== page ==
I spent the bulk of my 20s visiting a pair of Frye harness boots at my local Nordstrom store. I’d stop in and pet them at least once a week until I finally got a real, grown-up job as a costume designer that allowed me to splurge on them. That was over 20 years ago, and those boots are still going strong — partly because they’re very well made, but also because of the care and attention I’ve lavished upon them. I’ve taken better care of those boots than most children I’ve babysat for, and it shows. Not many people realize it, but almost every leather product you own can benefit from regular cleaning, conditioning, and care. If your fancy all-leather items (jackets, belts, bags, boots, or shoes) tend to look drab and dull after a fair amount of use and you’re considering ditching them, don’t — they probably just need a little TLC.
My personal handbag and boot collection has reached the triple digits over the years (I would very much not like to share the actual number with the class), and I’ve kept them all in tip-top shape by being a dedicated user of the products below. It took a lot of trial and error to figure out what really works — and what should never come within a country mile of your fancy leather goods.
One caveat: Unless otherwise noted, these products are only meant to care for smooth, pebbled, or untreated leather (such as vachetta, also known as the light-colored leather found on the handles of Louis Vuitton bags that takes on a patina with age). They aren’t meant for use on suede or patent leather — I have a special secret for those that I’ll share at the bottom of this post.
Leather bags and shoes are obviously more resistant to dirt than fabric versions, but that doesn’t mean that leather can’t still get filthy. It’s never a great idea to subject leather items to a soap-and-water cleaning, but using a little leather cleaner will work wonders. If you spend much time trolling the PurseForum like I do (it’s basically a giant chat room for half a million handbag addicts), you’ll see that two leather cleaners reign supreme among users: Coach and Cadillac. I tried both of them on a pair of vintage Chanel bags that I scored that were super dirty and discolored, and let me tell you, those PurseBlog babes are dead right. These two cleaners are inexpensive, easy to use (apply with a soft cloth, let it sit for about a half-hour, then wipe off dirt and product residue with a clean, soft cloth, and you’re done), and will remove far more filth from your shoes and bags than you ever realized was there — without damaging the leather at all. If your bags and boots are exposed on a regular basis to the salt that big cities use to melt snow and ice, frequent cleaning is a must — as salt can dry out and ruin your leather pieces in one single season.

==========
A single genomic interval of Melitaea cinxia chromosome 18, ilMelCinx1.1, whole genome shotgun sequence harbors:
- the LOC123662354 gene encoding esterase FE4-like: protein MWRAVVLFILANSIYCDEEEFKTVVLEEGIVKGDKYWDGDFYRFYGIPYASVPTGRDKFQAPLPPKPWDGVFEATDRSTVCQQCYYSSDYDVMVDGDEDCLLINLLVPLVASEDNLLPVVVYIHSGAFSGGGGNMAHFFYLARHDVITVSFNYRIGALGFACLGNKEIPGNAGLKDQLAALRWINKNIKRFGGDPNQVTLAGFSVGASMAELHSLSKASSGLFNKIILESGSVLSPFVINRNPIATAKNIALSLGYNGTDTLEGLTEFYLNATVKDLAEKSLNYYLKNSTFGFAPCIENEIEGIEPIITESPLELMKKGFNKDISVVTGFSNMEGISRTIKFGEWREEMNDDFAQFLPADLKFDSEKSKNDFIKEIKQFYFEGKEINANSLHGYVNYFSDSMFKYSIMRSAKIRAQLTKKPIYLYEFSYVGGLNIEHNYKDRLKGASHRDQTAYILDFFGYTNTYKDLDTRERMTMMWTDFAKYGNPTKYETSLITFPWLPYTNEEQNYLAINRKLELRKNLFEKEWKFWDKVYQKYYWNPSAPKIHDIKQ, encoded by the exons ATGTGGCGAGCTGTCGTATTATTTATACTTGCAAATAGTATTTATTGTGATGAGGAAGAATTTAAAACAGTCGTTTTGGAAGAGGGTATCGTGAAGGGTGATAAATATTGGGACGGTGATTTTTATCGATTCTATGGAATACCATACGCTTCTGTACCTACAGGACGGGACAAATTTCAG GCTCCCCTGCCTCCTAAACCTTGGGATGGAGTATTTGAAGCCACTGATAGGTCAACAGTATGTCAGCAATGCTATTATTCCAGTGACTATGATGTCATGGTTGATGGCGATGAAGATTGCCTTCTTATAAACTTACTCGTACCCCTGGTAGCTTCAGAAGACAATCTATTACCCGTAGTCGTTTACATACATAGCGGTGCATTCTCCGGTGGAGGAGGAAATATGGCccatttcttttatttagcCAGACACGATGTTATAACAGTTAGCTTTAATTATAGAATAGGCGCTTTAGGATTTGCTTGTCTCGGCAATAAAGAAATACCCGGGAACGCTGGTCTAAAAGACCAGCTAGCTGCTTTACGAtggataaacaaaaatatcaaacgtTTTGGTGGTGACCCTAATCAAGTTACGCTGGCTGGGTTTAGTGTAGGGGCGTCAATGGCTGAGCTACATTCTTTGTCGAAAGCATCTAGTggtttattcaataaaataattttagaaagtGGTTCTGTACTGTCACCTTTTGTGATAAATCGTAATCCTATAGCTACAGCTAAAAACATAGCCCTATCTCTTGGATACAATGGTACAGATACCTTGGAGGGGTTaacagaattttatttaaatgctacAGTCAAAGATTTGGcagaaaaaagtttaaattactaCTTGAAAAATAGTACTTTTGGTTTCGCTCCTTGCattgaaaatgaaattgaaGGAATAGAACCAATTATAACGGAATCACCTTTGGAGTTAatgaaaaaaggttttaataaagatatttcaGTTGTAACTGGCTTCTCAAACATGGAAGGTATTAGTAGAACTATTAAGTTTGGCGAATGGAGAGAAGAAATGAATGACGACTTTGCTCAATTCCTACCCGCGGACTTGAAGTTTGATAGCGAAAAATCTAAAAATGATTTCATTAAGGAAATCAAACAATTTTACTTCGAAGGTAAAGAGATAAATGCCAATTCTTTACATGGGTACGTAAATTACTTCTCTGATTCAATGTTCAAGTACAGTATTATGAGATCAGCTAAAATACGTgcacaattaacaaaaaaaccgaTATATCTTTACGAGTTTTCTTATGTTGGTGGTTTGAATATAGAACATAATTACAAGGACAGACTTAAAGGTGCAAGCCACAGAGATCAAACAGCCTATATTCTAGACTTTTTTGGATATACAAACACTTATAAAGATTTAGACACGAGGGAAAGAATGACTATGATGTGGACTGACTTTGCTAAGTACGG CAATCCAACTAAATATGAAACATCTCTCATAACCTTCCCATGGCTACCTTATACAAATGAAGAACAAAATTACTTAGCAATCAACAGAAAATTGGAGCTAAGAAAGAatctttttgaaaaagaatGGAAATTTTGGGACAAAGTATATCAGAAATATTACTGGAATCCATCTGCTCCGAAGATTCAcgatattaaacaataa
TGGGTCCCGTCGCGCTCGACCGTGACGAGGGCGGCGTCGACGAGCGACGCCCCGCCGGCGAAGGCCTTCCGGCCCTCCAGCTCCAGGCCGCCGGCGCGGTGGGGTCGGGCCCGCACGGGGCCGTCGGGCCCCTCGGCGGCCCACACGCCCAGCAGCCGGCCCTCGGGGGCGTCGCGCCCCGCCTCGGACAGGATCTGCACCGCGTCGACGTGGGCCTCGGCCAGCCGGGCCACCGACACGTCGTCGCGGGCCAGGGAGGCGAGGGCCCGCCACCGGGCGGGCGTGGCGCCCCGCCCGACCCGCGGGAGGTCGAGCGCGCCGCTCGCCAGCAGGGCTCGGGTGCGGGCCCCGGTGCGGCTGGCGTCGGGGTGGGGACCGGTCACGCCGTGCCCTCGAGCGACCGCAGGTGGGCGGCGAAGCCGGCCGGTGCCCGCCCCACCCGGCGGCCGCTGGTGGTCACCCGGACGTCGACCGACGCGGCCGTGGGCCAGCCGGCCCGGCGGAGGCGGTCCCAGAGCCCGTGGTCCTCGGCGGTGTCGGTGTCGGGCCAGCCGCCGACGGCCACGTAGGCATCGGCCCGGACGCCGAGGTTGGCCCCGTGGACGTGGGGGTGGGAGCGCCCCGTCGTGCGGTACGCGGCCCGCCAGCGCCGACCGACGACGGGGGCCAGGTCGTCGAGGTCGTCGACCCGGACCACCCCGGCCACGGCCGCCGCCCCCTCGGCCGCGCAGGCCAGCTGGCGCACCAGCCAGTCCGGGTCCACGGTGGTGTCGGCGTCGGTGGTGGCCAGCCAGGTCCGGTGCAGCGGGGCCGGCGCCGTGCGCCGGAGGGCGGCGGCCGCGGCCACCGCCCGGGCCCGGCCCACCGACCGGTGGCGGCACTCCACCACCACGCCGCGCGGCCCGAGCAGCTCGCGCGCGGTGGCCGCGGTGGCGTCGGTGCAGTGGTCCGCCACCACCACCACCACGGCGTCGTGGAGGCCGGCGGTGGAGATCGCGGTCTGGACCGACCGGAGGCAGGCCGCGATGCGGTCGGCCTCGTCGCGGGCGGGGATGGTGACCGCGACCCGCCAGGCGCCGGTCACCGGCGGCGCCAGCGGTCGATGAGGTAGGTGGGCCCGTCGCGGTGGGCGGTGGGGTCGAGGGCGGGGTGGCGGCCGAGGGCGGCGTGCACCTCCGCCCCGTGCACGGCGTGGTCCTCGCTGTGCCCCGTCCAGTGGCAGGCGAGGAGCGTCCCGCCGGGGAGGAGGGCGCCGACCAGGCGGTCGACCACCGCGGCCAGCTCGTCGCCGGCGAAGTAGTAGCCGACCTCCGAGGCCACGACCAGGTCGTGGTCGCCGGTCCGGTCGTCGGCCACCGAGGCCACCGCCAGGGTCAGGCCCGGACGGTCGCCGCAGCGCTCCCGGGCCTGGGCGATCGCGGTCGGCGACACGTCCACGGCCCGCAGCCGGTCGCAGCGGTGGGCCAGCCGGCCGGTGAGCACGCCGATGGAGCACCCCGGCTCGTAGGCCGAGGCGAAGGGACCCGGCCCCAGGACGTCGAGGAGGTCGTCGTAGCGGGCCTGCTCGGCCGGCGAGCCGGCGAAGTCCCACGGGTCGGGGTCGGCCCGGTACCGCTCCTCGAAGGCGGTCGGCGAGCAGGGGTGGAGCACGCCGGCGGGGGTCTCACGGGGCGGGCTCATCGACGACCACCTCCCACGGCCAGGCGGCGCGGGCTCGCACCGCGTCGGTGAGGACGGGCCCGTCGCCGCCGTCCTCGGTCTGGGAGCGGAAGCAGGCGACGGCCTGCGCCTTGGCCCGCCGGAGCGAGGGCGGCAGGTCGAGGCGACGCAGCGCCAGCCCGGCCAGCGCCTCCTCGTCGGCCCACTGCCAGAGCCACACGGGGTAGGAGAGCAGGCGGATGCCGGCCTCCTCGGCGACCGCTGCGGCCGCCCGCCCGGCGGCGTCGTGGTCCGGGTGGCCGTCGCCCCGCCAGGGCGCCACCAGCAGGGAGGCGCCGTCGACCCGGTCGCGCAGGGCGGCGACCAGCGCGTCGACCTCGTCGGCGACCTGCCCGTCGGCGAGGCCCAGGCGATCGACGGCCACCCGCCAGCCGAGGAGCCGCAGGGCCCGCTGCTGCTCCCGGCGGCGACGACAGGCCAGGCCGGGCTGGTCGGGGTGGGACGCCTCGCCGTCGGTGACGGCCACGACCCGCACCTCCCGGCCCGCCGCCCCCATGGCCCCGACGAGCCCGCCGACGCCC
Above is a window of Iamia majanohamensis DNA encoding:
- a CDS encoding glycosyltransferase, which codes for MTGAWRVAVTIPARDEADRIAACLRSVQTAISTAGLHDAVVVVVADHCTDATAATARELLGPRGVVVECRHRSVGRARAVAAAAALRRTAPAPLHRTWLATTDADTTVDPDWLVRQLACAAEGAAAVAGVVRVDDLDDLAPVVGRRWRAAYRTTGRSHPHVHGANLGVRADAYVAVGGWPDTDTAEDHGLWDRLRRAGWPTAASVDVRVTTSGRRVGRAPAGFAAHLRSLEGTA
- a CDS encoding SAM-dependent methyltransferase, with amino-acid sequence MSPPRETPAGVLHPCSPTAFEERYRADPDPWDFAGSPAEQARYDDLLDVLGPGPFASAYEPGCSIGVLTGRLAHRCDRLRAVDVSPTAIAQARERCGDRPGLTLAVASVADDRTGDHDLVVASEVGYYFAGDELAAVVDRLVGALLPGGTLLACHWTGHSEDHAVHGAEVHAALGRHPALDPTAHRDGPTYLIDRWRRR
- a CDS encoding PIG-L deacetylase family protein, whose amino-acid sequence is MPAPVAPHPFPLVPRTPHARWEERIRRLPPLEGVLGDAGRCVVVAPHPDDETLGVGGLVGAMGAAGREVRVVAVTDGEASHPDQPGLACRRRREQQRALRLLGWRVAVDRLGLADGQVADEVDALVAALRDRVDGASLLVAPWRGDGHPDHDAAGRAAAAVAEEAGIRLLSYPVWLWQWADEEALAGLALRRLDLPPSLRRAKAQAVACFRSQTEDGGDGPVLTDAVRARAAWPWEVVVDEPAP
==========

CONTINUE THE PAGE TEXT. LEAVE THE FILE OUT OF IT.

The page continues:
The bane of everyone who has ever owned a light-colored handbag is color transfer. If you’ve ever carried a white or beige purse while wearing dark denim, you know what I’m talking about. The dye from clothing can do a number on your bag, and it’s not always easy to remove. I like to use an escalating series of products to get it out, starting with the gentlest one there is, and bringing out the big guns only if necessary. In most cases, using the inexpensive, alcohol-free baby wipes from Simple Skincare is enough to get a fresh dye stain out of leather. Work the wipe into the leather in firm circular motions, then let it dry overnight to see how much it removed. (It may seem as if it didn’t remove everything at first, but the stain will likely lighten up overnight as the product gets to work.)
If you’re still stuck with a stain, kick your efforts up a notch by using a leather cleaning wipe. I like these by Lord Sheraton — they once got a shocking amount of denim dye out of a white Gucci bag I’d owned for exactly eight hours.
If all else fails, it may be worth giving the nuclear option a try: Hit the stain with a Mr. Clean Eraser, taking care to go slow — and don’t use it any more than you need to in order to get the stain out, as it can tend to suck the oil out of leather. Conditioning afterward will help, but you always run the risk that your leather won’t be quite as shiny as it was before.